January 11, 2008

Breaking News: Supreme Court Agrees to Hear Campaign Finance Case This Term

In a just released order, the Supreme Court has agreed to hear Davis v. FEC, involving a challenge to the constitutionality of the Millionaire's Provision of BCRA. I had predicted that the Court would hear the case. Under the briefing schedule, this is on track for a decision by June, and it could affect Senate and congressional races in the fall.

Here is what I wrote back on November 9, when I called this a petition to watch:

    I have just had a chance to review the jurisdictional statement in Jack Davis v. FEC. According to the Supreme Court Docket for No. 07-320, the government's response is due on November 13.

    Davis raises a very interesting issue under BCRA (the McCain-Feingold law) that was not addressed on the merits in the McConnell v. FEC case, the constitutionality of the "Millionaire's Amendment" in BCRA. Roughly speaking, this provision requires self funded candidates for the Senate or House to report their expenditures. When the expenditures exceed a certain amount, the opponent(s) of the self-financed candidate can accept contributions from individuals in an amount triple the individual contribution limit (now at $2,300 per person), even from people who have maxed out their federal contributions for the year. The opponent can also get more coordinated spending with his or her political party.

    Davis essentially argues that the Millionaire's Amendment is unconstitutional because it creates an additional burden on him (a series of disclosures of spending in a short time frame) and is not justified by any accepted government interest. The measure cannot be justified as an anticorruption measure, Davis argues, because his (constitutionally protected) spending allows his opponents to raise larger campaign contributions from individuals, increasing, rather than decreasing the chances for corruption. And he argues that the law cannot be justified on equality/level the playing field grounds, because the Supreme Court in Buckley v. Valeo rejected equality as an acceptable rationale for campaign finance regulation. Davis also suggests the measure was not in fact passed by Congress to "level the playing field;" instead it was an incumbency protection measure to insulate incumbents from having to run against well-financed challengers.

    Under BCRA, Davis's challenge was heard originally by a three judge district court, with direct appeal (not cert.) to the Supreme Court. The district court opinion (contained in an appendix to the jurisdictional statement) did not address the Buckley point, but found that Davis was not unconstitutionally burdened. The Millionaire's Amendment does not limit what he could spend; it only gives his opponents a fundraising benefit. Lower courts have approved public financing measures which give extra money to opponents of self-financed candidates on similar grounds. The three-judge district court here relled on those cases, which Bob Bauer criticized at the time of the opinion's issuance. The court also found that the disclosure requirement were not burdensome.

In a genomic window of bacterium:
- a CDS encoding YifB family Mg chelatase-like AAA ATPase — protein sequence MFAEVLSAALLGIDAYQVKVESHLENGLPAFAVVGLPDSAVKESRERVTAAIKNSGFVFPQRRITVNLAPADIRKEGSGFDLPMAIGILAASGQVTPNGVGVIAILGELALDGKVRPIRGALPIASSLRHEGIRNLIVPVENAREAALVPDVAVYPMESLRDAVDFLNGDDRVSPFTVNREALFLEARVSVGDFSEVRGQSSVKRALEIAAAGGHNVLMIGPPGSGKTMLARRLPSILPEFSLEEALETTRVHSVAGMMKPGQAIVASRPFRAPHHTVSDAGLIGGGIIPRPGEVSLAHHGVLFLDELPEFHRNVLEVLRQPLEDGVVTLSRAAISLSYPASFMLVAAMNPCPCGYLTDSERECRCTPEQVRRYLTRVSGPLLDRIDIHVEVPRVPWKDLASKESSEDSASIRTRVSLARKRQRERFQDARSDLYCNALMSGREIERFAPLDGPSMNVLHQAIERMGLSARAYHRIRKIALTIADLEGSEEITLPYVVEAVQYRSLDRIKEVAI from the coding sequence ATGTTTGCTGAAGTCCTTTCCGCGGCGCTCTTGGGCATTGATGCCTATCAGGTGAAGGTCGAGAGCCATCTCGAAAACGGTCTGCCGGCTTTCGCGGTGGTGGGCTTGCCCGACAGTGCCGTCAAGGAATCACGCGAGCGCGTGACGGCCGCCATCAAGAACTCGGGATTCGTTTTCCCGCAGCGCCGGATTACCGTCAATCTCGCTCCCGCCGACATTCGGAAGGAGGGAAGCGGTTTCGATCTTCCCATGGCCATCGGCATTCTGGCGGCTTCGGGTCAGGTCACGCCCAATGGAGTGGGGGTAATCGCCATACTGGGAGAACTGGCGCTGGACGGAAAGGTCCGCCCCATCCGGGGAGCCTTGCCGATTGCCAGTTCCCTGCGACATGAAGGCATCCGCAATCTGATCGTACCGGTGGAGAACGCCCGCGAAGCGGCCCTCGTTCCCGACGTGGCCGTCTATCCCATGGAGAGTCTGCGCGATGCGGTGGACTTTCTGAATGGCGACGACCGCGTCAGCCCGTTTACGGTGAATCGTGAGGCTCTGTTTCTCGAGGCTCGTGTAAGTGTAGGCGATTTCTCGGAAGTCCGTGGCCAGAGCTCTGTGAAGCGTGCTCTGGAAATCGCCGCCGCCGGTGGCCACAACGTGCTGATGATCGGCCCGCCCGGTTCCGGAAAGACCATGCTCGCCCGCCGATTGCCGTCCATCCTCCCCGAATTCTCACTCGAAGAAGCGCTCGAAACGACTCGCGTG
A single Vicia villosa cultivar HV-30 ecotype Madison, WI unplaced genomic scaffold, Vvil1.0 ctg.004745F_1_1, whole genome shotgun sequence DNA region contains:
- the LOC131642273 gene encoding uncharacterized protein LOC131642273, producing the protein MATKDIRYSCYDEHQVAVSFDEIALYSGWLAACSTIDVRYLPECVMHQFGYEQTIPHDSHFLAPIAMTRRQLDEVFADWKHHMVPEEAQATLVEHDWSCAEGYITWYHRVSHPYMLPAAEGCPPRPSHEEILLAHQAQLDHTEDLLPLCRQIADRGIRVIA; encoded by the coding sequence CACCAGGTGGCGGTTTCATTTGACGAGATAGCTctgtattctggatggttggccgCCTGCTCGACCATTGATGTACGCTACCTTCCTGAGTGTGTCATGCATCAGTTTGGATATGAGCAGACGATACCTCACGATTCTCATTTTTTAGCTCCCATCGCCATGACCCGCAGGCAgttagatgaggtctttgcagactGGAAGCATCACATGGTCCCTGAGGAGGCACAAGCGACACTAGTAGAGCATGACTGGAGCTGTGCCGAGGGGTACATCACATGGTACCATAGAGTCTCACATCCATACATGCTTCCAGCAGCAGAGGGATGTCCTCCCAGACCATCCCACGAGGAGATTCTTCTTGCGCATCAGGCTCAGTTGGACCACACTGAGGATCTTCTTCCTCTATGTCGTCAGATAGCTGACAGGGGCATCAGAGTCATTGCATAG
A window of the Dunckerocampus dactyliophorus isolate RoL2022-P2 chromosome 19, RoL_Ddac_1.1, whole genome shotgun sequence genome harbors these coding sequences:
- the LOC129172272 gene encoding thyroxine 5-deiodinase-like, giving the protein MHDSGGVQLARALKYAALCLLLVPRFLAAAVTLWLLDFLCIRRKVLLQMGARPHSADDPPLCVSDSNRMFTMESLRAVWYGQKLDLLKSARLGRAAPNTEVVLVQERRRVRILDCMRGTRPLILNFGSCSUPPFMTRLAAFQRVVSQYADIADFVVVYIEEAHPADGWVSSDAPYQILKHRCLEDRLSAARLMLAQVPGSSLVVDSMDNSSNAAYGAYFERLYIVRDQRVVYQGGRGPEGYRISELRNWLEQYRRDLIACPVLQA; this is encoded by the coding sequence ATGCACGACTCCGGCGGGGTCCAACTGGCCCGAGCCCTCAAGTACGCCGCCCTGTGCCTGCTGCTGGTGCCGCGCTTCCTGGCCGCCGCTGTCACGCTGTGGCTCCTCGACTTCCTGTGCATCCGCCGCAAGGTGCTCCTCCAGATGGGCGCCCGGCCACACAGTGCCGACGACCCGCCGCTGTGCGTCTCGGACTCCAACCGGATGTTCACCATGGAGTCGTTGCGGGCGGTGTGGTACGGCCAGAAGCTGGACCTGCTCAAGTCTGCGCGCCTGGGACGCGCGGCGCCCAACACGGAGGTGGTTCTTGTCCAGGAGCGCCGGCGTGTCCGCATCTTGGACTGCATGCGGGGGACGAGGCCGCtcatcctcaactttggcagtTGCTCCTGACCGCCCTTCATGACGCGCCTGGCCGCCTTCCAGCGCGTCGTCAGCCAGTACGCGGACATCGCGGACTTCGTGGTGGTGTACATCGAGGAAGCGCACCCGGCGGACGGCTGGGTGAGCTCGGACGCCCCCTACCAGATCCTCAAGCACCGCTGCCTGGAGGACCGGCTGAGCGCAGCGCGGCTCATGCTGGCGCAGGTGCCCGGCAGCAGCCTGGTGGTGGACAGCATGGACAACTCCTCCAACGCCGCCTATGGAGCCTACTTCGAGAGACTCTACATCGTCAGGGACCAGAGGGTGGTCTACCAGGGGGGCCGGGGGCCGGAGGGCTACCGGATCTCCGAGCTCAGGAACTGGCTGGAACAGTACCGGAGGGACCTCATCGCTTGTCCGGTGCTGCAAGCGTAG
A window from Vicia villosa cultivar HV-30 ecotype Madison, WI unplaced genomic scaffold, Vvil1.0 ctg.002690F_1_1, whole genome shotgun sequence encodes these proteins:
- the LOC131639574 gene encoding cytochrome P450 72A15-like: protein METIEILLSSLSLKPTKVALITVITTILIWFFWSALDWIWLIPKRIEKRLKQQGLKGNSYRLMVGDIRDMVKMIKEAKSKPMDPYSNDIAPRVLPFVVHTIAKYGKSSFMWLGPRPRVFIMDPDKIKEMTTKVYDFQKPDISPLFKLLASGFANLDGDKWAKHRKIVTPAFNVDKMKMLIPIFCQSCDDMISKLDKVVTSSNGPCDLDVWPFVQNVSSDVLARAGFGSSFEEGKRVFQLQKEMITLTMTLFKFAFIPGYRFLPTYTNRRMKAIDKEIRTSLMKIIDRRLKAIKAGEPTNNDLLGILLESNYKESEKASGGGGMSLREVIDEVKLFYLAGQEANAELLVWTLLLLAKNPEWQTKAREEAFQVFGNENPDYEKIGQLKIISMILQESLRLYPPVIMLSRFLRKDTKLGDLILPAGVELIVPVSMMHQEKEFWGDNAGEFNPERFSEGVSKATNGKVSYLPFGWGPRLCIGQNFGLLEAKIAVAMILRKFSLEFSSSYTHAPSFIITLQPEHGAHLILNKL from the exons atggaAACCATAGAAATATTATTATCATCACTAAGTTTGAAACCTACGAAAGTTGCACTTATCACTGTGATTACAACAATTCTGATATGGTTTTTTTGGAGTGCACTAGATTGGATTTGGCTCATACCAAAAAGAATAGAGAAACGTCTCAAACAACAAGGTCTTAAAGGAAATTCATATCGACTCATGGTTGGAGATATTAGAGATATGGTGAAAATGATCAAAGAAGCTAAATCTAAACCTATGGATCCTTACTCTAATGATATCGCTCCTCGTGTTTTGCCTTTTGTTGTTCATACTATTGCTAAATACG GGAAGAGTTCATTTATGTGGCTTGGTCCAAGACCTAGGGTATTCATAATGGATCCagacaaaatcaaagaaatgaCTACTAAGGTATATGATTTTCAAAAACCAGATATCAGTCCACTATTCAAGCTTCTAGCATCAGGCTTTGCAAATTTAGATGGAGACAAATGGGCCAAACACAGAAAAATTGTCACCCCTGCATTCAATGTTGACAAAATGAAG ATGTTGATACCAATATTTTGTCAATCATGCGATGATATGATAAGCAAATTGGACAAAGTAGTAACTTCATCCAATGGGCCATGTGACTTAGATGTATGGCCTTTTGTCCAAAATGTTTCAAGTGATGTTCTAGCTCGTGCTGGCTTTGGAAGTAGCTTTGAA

If this case were coming up on cert., I don't think I'd expect the Supreme Court to take the case. After all, it has had its fill of Supreme Court cases in recent years and this issue is not the most pressing one right now. (Indeed, during McConnell, my main worry about the Millionaire's Amendment was that a majority of the court would use it for an argument that the federal contribution limit was not necessary to prevent corruption---after all, it can be tripled just by the spending of a wealthy candidate. This case presents the question less directly.) But because this is up on appeal, the Court cannot just decline to hear it. Even a summary affirmance, by which the Court agrees with the lower court result, serves as valid precedent that the lower court got the result right (though not necessarily the reasoning). I think some Justices could be bothered by the fact that the lower court relied upon an equality argument to sustain this law, and may view it as another incumbency protecting aspect of BCRA. On the other hand, it is hard to see much harm that Davis suffers by this measure.

    If the Court notes probable jurisdiction and sets this case for argument, it could be heard this term (there are still a number of slots to fill in the spring) with a decision expected by late June.

Posted by Rick Hasen at January 11, 2008 11:15 AM